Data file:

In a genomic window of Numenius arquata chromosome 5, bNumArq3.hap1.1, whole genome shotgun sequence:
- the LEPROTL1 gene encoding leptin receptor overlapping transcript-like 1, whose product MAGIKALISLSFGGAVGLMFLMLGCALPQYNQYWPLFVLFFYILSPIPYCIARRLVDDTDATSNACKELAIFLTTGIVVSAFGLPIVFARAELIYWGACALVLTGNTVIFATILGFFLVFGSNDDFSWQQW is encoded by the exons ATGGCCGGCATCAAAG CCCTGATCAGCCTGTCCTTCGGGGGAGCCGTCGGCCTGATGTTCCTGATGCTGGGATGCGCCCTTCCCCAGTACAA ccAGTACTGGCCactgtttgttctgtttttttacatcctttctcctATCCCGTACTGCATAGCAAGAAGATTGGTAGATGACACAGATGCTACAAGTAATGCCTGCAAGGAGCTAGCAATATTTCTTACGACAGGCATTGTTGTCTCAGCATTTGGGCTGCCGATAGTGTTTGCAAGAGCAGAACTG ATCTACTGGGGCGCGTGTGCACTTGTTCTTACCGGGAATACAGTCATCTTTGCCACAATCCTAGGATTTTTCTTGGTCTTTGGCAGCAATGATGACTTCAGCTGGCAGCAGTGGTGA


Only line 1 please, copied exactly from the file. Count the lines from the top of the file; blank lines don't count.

In a genomic window of Numenius arquata chromosome 5, bNumArq3.hap1.1, whole genome shotgun sequence: